At a Mother's Day dance in 1999, Karen Gatt, 26, hit bottom. Weighing almost 300 pounds, feeling ugly and humiliated, she wanted nothing more than to slink to a corner and avoid attention. "I spent a lot of that night just looking around the room at all the other women, staring and admiring the clothes they wore, how their hair was done so nicely, and how beautiful they all looked... . They looked the way I wanted to look. They smiled the way I wanted to smile... . As I looked at their faces, something inside of me clicked. From that precise moment, I knew I had to change my life."
She did. She lost 150 pounds, kept it off, and wrote a book about her experience called The Clothesline Diet. It's a familiar narrative arc — a searing emotional moment that sparks a life change. One famous therapist describes this as a three-step sequence: A person sees something that makes her feel a particular way, and as a result is motivated to change. See-feel-change.
Actually, it wasn't a therapist who said that. It was John Kotter, now a professor emeritus at the Harvard Business School. And he was talking about organizations, not people. It's not just individuals like Karen Gatt who have emotional turning points; it's organizations like yours. If you want change, close out of PowerPoint and start looking for the right feeling.
Curt Lansbery, CEO of North American Tool, a manufacturer of industrial cutting machinery, turned to emotion when nothing else seemed to work. Lansbery was frustrated that his employees weren't maxing out their 401(k) investments, even though the company matched a percentage of what employees contributed. "They do not realize how much free money they are leaving on the table by not participating," he says.
So one year, at the annual 401(k) enrollment meeting, he brought in a big bag, unzipped it, and upended it over a table. Cash started pouring out. Conversation came to a halt.
Lansbery had tabulated exactly how much money his employees had failed to claim the year prior: $9,832. Now it was sitting in front of them. He gestured at the money and said, "This is your money. It should be in your pocket. Next year, do you want it on the table or in your pocket?" There was a stunned silence.
When the 401(k) enrollment forms were distributed a little later, there was a flurry of signups, including Kelli Harris, a purchasing agent. "You always find reasons not to save money," she says. "The money sitting in front of me made me realize I need to start doing this." See-feel-change.
Healthy greed motivated Lansbery's employees to save, but it was a darker emotion — disgust — that eventually sparked a change at Cedars-Sinai Medical Center. As reported in SuperFreakonomics, a urologist named Leon Bender became frustrated when he took a South Seas cruise and observed that the crew was more diligent about hand-washing than the staff at his own hospital. Frequent hand-washing by doctors and nurses is one of the best ways to prevent patient infections, and studies estimate that thousands of patients die every year from preventable bacterial infections.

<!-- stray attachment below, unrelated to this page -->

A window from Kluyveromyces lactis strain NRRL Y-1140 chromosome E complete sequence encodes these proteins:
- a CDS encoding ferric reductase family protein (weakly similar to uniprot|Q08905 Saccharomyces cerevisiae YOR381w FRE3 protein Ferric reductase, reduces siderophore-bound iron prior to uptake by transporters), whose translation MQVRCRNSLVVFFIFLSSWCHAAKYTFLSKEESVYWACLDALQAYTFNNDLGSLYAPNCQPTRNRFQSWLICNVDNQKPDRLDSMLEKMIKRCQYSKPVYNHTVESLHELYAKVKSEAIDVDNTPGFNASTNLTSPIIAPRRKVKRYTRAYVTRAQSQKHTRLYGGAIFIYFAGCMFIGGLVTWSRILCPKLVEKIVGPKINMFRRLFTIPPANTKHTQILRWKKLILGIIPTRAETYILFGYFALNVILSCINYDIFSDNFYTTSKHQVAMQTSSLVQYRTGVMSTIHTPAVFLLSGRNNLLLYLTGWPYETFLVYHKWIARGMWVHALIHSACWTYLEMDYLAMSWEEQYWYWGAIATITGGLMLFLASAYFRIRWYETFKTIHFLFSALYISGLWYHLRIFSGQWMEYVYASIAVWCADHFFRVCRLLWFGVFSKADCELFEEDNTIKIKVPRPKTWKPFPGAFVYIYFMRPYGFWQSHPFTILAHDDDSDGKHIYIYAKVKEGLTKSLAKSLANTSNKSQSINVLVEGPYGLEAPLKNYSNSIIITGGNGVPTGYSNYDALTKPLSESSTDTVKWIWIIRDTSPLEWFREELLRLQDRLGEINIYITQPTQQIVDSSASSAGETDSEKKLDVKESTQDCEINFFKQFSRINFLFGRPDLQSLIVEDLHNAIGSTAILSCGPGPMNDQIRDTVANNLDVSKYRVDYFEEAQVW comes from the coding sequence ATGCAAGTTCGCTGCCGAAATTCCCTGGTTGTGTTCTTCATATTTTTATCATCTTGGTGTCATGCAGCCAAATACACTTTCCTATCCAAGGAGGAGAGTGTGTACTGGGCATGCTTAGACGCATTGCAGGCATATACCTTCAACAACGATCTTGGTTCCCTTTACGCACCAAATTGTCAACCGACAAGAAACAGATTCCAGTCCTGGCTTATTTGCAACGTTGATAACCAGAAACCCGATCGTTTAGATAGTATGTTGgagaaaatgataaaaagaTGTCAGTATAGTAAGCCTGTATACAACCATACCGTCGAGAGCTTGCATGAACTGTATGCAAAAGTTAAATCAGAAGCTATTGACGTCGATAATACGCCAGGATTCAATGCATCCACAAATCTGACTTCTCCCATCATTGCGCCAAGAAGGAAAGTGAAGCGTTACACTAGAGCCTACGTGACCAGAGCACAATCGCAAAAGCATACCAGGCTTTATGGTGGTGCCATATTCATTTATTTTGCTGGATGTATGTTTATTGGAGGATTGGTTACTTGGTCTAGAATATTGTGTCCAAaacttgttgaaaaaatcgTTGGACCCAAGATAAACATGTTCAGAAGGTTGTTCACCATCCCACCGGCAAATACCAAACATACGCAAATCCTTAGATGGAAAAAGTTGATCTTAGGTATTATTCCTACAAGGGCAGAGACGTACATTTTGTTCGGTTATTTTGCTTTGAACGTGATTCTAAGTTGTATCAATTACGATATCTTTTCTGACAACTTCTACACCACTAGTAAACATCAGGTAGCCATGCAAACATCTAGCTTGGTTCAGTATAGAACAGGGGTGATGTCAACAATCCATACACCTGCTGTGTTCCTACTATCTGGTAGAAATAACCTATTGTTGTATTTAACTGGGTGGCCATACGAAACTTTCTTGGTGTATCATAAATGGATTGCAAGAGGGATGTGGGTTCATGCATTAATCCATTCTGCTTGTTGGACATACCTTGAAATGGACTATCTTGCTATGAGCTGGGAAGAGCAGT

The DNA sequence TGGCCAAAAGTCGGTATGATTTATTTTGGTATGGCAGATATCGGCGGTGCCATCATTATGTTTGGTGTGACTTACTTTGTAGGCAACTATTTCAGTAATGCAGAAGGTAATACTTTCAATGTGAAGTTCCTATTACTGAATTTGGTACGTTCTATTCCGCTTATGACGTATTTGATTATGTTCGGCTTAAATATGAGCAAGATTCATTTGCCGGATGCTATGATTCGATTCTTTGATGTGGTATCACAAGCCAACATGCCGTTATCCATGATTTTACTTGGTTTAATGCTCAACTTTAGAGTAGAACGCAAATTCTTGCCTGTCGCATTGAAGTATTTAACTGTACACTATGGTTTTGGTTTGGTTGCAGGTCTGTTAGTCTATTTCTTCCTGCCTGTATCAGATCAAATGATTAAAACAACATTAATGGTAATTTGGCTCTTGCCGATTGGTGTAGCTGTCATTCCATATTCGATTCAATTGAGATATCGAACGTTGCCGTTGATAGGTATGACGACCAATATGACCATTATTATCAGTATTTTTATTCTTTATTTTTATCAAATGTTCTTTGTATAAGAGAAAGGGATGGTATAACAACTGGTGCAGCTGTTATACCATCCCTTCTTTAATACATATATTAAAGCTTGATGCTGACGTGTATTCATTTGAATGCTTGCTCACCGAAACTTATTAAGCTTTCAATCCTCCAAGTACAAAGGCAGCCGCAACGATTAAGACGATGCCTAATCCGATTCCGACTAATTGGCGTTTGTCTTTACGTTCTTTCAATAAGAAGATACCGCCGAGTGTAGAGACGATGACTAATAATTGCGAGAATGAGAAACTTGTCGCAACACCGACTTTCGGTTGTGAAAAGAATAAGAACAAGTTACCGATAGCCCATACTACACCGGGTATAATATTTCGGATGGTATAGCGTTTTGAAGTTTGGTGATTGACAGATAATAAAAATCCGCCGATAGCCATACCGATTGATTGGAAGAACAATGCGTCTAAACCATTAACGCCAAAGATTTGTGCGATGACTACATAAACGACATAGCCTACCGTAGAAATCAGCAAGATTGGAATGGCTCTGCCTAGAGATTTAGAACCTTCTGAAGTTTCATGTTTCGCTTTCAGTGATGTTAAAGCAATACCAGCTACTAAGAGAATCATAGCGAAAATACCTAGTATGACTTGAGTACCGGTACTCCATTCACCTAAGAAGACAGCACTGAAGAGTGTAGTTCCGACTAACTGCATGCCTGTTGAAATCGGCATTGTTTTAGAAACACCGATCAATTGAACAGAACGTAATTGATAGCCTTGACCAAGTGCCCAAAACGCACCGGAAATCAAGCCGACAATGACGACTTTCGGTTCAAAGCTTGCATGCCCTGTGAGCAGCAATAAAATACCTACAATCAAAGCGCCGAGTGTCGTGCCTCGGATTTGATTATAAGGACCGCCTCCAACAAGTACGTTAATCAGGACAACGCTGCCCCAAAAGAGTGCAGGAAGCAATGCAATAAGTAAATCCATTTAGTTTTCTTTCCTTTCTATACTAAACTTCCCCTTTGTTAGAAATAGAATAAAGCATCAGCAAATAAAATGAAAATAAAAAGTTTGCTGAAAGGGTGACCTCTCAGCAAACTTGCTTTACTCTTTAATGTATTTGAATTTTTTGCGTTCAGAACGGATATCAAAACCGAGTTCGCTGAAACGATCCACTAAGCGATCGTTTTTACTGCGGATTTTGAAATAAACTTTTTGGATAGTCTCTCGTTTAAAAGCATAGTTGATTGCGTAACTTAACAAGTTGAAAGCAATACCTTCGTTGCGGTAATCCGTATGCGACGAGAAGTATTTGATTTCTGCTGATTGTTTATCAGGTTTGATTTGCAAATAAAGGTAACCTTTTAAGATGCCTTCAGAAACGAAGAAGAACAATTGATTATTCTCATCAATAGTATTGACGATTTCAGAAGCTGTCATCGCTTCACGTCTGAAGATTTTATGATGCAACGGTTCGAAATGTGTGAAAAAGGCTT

Bender and his colleagues tried a variety of techniques to encourage hand-washing, but the staff's compliance with regulations was stuck around 80%. Medical standards required a minimum of 90%, and Cedars-Sinai was due for an inspection from the accrediting board. They had to do better.
One day, a committee of 20 doctors and administrators were taken by surprise when, after lunch, the hospital's epidemiologist asked them to press their hands into an agar plate, a sterile petri dish containing a growth medium. The agar plates were sent to the lab to be cultured and photographed.
The photos revealed what wasn't visible to the naked eye: The doctors' hands were covered with gobs of bacteria. Imagine being one of those doctors and realizing that your own hands — the same hands that would examine a patient later in the day, not to mention the same hands that you just used to eat a turkey wrap — were harboring an army of microorganisms. It was revolting. One of the filthiest images in the portfolio was made into a screen saver for the hospital's network of computers, ensuring that everyone on staff could share in the horror.
Suddenly, hand-hygiene compliance spiked to nearly 100% and stayed there. (Which suggests, secondarily, that the screen saver is a vastly underutilized tool for social change.)
Knowledge is rarely enough to spark change. People have to want change. Say it's your job to lure companies to set up shop in Detroit. That's no easy mission. Ordinarily, economic development folks are fountains of facts: School statistics. Workforce data. Infrastructure info.
What if you focused instead on creating a spark of desire? Imagine showing off a series of photos, starting with one of a huge, beautiful home with the caption: "Here's what $250,000 will buy you in Detroit. And here's the red-brick factory building you can buy for one-tenth of its cost in Boston. And here are the experienced workers whom you could hire for $12 an hour." Suddenly, the business owner starts to feel a little twinge of desire. Detroit is far from perfect — but, man, think of what we could afford to do there!
This focus on feeling is unnatural in the business world, where we tend to cling to the rational and factual. But knowing something isn't enough. The obese know they need to lose weight, employees know they need to save, and doctors know they need to wash their hands.
It takes emotion to bring knowledge to a boil.
Dan Heath and Chip Heath are the authors of the No. 1 New York Times best seller Switch: How to Change Things When Change Is Hard, as well as Made to Stick: Why Some Ideas Survive and Others Die.
A version of this article appeared in the February 2011 issue of Fast Company magazine.